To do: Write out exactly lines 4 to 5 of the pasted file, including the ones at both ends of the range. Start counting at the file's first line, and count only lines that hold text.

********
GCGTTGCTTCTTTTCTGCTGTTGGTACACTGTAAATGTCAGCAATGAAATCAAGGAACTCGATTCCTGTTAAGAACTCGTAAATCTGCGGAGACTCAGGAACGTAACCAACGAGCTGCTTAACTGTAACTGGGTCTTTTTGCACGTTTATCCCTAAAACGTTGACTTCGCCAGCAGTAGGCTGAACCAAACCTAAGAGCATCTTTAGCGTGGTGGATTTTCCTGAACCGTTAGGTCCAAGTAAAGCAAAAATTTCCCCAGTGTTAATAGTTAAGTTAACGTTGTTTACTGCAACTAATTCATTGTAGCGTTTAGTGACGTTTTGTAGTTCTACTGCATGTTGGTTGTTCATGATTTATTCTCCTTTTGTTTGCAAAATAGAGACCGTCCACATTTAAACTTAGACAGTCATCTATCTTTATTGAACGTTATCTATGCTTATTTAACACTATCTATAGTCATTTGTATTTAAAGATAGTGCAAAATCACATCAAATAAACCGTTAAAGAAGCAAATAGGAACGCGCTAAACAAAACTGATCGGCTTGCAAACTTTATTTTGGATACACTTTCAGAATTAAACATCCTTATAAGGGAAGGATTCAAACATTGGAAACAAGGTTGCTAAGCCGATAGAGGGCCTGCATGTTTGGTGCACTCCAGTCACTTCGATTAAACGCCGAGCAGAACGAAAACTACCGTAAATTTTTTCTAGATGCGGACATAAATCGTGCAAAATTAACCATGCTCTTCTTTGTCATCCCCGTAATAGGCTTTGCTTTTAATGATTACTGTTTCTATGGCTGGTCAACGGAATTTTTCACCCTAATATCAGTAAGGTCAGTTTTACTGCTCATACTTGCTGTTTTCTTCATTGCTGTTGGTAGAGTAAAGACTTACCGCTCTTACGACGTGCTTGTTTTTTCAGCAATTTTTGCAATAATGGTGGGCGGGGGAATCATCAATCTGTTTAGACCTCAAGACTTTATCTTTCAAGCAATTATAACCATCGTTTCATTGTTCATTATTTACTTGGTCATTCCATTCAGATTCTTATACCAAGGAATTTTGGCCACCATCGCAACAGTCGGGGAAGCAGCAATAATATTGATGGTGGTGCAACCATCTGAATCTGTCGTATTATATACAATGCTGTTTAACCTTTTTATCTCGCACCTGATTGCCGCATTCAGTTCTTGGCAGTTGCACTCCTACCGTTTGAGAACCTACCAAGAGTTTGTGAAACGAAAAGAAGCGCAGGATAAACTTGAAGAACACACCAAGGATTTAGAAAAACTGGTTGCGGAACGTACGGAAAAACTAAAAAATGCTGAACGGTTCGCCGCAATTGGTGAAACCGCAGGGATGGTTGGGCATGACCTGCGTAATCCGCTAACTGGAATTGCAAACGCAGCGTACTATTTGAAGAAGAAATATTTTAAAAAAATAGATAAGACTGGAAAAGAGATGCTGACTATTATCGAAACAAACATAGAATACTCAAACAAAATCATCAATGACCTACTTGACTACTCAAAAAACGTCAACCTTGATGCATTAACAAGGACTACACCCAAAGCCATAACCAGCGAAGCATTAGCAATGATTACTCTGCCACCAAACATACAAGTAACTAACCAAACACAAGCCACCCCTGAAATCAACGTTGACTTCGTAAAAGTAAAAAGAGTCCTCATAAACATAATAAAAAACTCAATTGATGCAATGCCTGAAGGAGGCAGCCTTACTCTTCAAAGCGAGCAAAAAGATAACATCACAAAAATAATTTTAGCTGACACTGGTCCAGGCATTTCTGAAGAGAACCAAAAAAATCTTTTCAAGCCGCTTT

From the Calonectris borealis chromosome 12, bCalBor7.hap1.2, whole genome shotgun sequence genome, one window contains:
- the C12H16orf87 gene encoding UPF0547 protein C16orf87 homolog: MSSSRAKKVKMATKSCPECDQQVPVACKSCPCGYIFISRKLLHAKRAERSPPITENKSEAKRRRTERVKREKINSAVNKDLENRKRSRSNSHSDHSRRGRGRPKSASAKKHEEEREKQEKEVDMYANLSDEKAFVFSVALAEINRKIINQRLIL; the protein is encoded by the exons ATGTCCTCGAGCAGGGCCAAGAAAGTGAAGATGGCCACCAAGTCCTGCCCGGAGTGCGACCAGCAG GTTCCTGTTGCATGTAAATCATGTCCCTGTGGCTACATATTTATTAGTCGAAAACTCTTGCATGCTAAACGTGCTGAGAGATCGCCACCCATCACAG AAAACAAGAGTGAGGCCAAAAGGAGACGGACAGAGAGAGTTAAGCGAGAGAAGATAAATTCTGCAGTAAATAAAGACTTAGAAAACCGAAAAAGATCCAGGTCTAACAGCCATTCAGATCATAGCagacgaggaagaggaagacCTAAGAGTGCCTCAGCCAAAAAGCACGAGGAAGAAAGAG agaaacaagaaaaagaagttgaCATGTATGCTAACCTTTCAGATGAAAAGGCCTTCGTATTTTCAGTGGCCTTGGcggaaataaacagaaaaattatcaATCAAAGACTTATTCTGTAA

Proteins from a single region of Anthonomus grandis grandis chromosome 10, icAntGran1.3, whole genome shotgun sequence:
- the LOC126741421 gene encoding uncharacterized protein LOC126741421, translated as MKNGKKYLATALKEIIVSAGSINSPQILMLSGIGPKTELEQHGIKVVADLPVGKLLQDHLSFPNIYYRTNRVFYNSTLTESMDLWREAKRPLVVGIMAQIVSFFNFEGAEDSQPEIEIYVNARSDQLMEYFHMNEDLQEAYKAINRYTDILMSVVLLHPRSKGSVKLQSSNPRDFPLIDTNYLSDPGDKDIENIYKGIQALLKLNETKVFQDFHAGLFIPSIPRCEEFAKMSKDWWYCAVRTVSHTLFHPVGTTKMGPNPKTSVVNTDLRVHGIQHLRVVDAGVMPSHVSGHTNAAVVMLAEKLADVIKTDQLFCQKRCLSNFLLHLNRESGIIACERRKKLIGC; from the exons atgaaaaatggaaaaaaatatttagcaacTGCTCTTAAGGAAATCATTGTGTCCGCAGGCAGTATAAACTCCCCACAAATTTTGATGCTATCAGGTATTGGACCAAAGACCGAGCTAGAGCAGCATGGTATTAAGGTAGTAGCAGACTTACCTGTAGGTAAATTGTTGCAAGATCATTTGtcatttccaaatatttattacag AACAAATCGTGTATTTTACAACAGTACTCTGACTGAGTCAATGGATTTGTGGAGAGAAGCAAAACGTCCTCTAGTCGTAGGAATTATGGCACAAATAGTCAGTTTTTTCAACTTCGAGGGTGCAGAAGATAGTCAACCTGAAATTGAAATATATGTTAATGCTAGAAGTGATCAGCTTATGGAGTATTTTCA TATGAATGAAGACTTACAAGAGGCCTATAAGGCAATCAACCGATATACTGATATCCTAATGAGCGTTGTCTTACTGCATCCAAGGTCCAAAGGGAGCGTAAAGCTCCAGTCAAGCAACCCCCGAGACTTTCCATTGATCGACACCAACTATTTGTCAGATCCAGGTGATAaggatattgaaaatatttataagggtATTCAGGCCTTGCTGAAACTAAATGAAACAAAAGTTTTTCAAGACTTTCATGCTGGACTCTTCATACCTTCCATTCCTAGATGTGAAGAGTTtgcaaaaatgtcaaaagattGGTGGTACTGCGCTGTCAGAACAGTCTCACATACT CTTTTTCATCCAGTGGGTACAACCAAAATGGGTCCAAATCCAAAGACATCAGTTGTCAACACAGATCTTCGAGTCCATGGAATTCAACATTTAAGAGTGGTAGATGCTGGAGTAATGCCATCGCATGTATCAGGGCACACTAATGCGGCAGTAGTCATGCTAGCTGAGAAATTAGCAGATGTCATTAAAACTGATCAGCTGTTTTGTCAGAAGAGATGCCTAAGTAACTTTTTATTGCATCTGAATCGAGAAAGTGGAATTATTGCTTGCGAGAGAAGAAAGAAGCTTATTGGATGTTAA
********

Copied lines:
Proteins from a single region of Anthonomus grandis grandis chromosome 10, icAntGran1.3, whole genome shotgun sequence:
- the LOC126741421 gene encoding uncharacterized protein LOC126741421, translated as MKNGKKYLATALKEIIVSAGSINSPQILMLSGIGPKTELEQHGIKVVADLPVGKLLQDHLSFPNIYYRTNRVFYNSTLTESMDLWREAKRPLVVGIMAQIVSFFNFEGAEDSQPEIEIYVNARSDQLMEYFHMNEDLQEAYKAINRYTDILMSVVLLHPRSKGSVKLQSSNPRDFPLIDTNYLSDPGDKDIENIYKGIQALLKLNETKVFQDFHAGLFIPSIPRCEEFAKMSKDWWYCAVRTVSHTLFHPVGTTKMGPNPKTSVVNTDLRVHGIQHLRVVDAGVMPSHVSGHTNAAVVMLAEKLADVIKTDQLFCQKRCLSNFLLHLNRESGIIACERRKKLIGC; from the exons atgaaaaatggaaaaaaatatttagcaacTGCTCTTAAGGAAATCATTGTGTCCGCAGGCAGTATAAACTCCCCACAAATTTTGATGCTATCAGGTATTGGACCAAAGACCGAGCTAGAGCAGCATGGTATTAAGGTAGTAGCAGACTTACCTGTAGGTAAATTGTTGCAAGATCATTTGtcatttccaaatatttattacag AACAAATCGTGTATTTTACAACAGTACTCTGACTGAGTCAATGGATTTGTGGAGAGAAGCAAAACGTCCTCTAGTCGTAGGAATTATGGCACAAATAGTCAGTTTTTTCAACTTCGAGGGTGCAGAAGATAGTCAACCTGAAATTGAAATATATGTTAATGCTAGAAGTGATCAGCTTATGGAGTATTTTCA TATGAATGAAGACTTACAAGAGGCCTATAAGGCAATCAACCGATATACTGATATCCTAATGAGCGTTGTCTTACTGCATCCAAGGTCCAAAGGGAGCGTAAAGCTCCAGTCAAGCAACCCCCGAGACTTTCCATTGATCGACACCAACTATTTGTCAGATCCAGGTGATAaggatattgaaaatatttataagggtATTCAGGCCTTGCTGAAACTAAATGAAACAAAAGTTTTTCAAGACTTTCATGCTGGACTCTTCATACCTTCCATTCCTAGATGTGAAGAGTTtgcaaaaatgtcaaaagattGGTGGTACTGCGCTGTCAGAACAGTCTCACATACT CTTTTTCATCCAGTGGGTACAACCAAAATGGGTCCAAATCCAAAGACATCAGTTGTCAACACAGATCTTCGAGTCCATGGAATTCAACATTTAAGAGTGGTAGATGCTGGAGTAATGCCATCGCATGTATCAGGGCACACTAATGCGGCAGTAGTCATGCTAGCTGAGAAATTAGCAGATGTCATTAAAACTGATCAGCTGTTTTGTCAGAAGAGATGCCTAAGTAACTTTTTATTGCATCTGAATCGAGAAAGTGGAATTATTGCTTGCGAGAGAAGAAAGAAGCTTATTGGATGTTAA